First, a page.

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Some Scientific Views Are More Equal Than Others in America
By: David Klinghoffer
The Washington Examiner
February 19, 2011


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Opinion across a startlingly broad political range has been solidifying lately in favor of discrimination -- not discrimination on racial or sexual grounds, but against some controversial ideas and those who hold them. The ideas have to do with evolution. Is this a welcome development?

A spate of lawsuits and complaints poses the question of whether, in scientific fields, a person holding unorthodox views on Darwinian theory merits being fired, denied a job, or other penalties.

Last month at NASA's Jet Propulsion Laboratory, senior computer specialist David Coppedge was fired, having first been demoted. What got him in trouble? A supervisor complained he was talking in favor of intelligent design with colleagues. He is suing.

Or meet astronomer Martin Gaskell, now at the University of Texas, to whom the University of Kentucky just paid $125,000 to settle his discrimination lawsuit. Gaskell presented e-mail traffic evidence from the faculty search committee that he was turned down to head UK's observatory because he wrote on his Web site that unguided evolution has "significant scientific problems."

At the Smithsonian Institution, supervisors punished evolutionary biologist Richard Sternberg for editing a pro-intelligent design essay in a peer-reviewed biology journal. The U.S. Office of Special Counsel found that Smithsonian colleagues created a "hostile work environment" aimed at "forcing [Sternberg] out."

Similar incidents have occurred at Iowa State University, the University of Idaho, George Mason University and Baylor University.

At the conservative National Review Online, columnist John Derbyshire opines in favor of the University of Kentucky and mocks Gaskell as a "crybaby."

Astrophysicist Lawrence Krauss, a frequent contributor to the conservative Wall Street Journal, writes in the New Scientist that any scientist who thinks evolutionary theory has problems is guilty of "incorrect interpretations of empirical data," making it appropriate for scientific institutions to deny him employment.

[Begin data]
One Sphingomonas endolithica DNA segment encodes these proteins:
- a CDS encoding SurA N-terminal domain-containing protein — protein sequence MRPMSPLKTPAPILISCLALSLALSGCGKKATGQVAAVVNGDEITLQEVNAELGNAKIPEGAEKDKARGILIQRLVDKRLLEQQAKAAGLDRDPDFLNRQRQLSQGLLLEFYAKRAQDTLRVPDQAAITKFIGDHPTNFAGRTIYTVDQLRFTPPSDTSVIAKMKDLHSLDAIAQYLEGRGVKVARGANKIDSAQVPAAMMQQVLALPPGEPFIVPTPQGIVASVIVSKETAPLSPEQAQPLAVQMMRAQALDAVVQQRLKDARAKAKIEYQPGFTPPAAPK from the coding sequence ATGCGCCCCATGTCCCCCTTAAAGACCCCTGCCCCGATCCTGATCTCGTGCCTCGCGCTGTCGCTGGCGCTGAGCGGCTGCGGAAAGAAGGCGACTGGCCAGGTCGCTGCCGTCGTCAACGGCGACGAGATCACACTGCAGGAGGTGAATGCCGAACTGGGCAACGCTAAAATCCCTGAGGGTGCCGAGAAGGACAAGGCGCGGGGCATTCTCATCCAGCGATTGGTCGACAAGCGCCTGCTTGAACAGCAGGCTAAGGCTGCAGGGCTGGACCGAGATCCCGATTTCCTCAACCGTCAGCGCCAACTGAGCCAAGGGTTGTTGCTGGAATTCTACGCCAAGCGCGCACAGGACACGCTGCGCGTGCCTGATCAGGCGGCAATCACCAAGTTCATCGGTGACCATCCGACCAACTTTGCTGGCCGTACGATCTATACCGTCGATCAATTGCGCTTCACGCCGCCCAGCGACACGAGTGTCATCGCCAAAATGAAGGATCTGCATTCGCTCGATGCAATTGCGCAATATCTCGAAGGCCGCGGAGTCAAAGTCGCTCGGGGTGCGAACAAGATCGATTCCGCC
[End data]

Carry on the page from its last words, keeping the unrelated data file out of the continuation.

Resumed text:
Less surprisingly, best-selling atheist biologist Richard Dawkins endorses discrimination against Darwin doubters. He makes a comparison to fanciful scenarios like "a doctor [who] believes in the stork theory of human reproduction."

However, the stork-theory doctor would have to be crazy. Not so Gaskell, clearly, of whom one principled astrophysicist on UK's hiring committee protested that Gaskell stood to be rejected "despite his qualifications that stand far above those of any other applicant."

Intelligent design presents scientific evidence that, over billions of years, an intelligent force guided life's evolution. Isn't that as incredible as biblical literalist creationism?

Saying so would require a thorough, searching examination of the arguments offered by intelligent-design theorists: the seemingly insurmountable problems posed to unguided evolution by considerations of population genetics, developmental biology, combinatorial inflation, ontogenetic information and more. From all appearances, nobody among the discrimination advocates has undertaken such an examination.

Another discrimination advocate, pro-Darwinian lobbyist Eugenie Scott of the National Center for Science Education, commented to the Associated Press, drawing a distinction between acceptable and unacceptable reasons for penalizing beliefs.

"You can't discriminate based upon religion," Scott affirmed. "You can discriminate based upon scientific views." But by the logic of the discrimination promoters, it's hard to see why traditional religion shouldn't likewise be subject to penalties in academia.

Say you are a Christian biologist who believes in the Virgin Birth. One can easily picture discrimination advocates explaining someday why, under the First Amendment, religion per se may be protected but not religion when it crosses over into science, seeking to describe such presumed empirical events of the past.

That is no fanciful scenario. Apart from the deadening effect on science of any imposed orthodoxy, the widening agreement in favor of discrimination in the scientific realm should warn us of future assaults on freedom of thought.

David Klinghoffer is a senior fellow at the Discovery Institute.



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